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Google SketchUp Pro: Tools and Techniques shows professional users of Google's popular 3D modeling software how to create compelling 3D graphics. Author George Maestri focuses on the features available in Pro that make SketchUp a valuable design tool. He demonstrates the new Dynamic Components and shows how using them can add interactivity to a model. He teaches how to create custom Dynamic Components from models, which is a feature unique to Pro. He also explores SketchUp Pro's companion application, LayOut, a presentation tool that retains the editability of models even when they're embedded in documents. Last but not least, George shows how to export and import objects to and from other programs, such as AutoCAD and 3ds Max. Exercise files accompany this course.
So now we want to take a look at one of the more important features of SketchUp Pro and that's the Component Attributes window. Now this is only available to SketchUp Pro users, but it's also a very powerful way to create your own dynamic components. Now you can access this window in two ways. One, you can actually just use the pull- down menu and you can just go into the Component Attributes window, or you can right-click over an object and just scroll down to Dynamic Components and pick Component Attributes. Both will pull up the same window.
Now this is a Component Attributes window. It has a number of different sections. Along the top we have Info, which will give you various infos about different types of things within the body of the Component Attributes window. We also have a Functions tab, which allows us to use mathematical functions to calculate attributes and we'll get to that in a little bit. We also have a Refresh button which just refreshes the values and we also have what's called a Toggle Formula View, which allows us to toggle whether formulas display or not, and again, I'll show you how that works a little bit later.
Now the most important thing about this window is that you can add your own custom attributes to an object. Now we've a number of different preset attributes and those could be added down here. So wherever you see Add attribute, that's where we can add them in. If I click on that, you can see here I've got a whole list of attributes. I can have, for example, info about the component such as an item code, such as a product code that sort of thing. Also the position of the object, the size of the object, in other words, the scale, the rotation, as well as behaviors such as how the scales.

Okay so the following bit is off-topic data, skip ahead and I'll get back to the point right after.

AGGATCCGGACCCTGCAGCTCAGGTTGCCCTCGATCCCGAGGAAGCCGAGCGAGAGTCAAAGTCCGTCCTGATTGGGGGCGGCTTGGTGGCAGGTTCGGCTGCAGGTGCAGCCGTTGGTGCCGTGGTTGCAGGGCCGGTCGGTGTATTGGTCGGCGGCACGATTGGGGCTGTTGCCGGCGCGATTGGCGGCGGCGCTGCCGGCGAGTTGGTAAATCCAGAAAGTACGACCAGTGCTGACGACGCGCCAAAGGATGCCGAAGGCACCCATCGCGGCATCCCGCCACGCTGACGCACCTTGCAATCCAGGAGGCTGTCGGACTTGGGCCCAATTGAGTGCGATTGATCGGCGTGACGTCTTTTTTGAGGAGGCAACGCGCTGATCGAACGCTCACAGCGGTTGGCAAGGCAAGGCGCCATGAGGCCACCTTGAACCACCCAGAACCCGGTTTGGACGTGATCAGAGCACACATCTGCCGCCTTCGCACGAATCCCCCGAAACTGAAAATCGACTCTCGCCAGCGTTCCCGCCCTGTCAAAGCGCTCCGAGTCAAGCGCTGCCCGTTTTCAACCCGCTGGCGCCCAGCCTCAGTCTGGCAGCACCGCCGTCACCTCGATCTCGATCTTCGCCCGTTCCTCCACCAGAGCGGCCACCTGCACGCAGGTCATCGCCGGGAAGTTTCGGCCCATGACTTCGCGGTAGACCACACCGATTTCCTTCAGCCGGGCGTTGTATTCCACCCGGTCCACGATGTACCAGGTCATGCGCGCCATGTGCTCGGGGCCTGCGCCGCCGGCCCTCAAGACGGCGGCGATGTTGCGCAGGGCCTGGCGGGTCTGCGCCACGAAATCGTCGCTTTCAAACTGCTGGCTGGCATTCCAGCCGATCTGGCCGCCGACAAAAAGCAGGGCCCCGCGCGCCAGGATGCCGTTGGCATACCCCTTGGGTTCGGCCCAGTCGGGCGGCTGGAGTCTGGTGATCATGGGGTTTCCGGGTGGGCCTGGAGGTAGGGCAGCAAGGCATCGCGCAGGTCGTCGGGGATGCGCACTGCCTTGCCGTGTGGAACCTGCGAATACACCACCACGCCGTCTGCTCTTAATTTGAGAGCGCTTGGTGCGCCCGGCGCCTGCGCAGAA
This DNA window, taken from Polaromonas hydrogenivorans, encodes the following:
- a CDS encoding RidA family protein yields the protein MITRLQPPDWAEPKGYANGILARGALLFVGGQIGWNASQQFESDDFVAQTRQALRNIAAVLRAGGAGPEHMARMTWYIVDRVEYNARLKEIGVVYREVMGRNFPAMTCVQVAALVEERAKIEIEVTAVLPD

For example, how do you want this object to scale? Do you want it to scale evenly or not? We can also do Form Design and actually create custom forms for your object. Now I'm going to keep this simple and I am just going to go ahead and click here on Position and just add in X, Y, and Z position. As you notice it actually adds in those attributes here and we can do a number of things with those. We can actually just type in numbers. So for example, if I don't want him at 20.99 inches in the X direction, I can just type in a number.
I can type in 0 and it will pop over to 0 and we can do the same for Y. We can actually bring him right back to the origin. Let's go ahead and move him over and then reselect him so we can see what we're doing. Now another thing we can do is we can add in formulas. So, for example, for the Z position, I could type in a number, say, 25 and he would raise 25 inches into the air. But if I wanted to, I could also type in an equal sign and then type in a formula.
Now I could just say =X+Y. Now all I've to do is either type in the value or I can click on it and it will insert it automatically, so I could actually click on any one of these. For example, I just clicked on Description and it will go ahead and add that in, but I really don't want that because that's not a number. So I'm going to leave it at X+Y, and just hit Return or Enter. So now the value of Z is calculated as = X+Y. So as you can see it's bold while these are grayed out.
Now these are user defined and this one is calculated. Now this is where the Toggle Formula View comes in handy. So for example, if I toggle this, you can see how it shows either the formula or the end result. So for example, now let's go ahead and use this. So if I had it as say, 5 units in X, you can also see it's now 5 inches in Z. If I put another say 12 inches in the Y direction, you can see he jumps up to 17 inches high, because it's =5+12 or X+Y. Now this is actually a very trivial example, but you can see how SketchUp now has the hooks to do some very complex operations that we'll be getting into in a little bit.
So to refresh, the Component Attributes window allows you to create components as well as combine different components using mathematical formulas to create smart objects.
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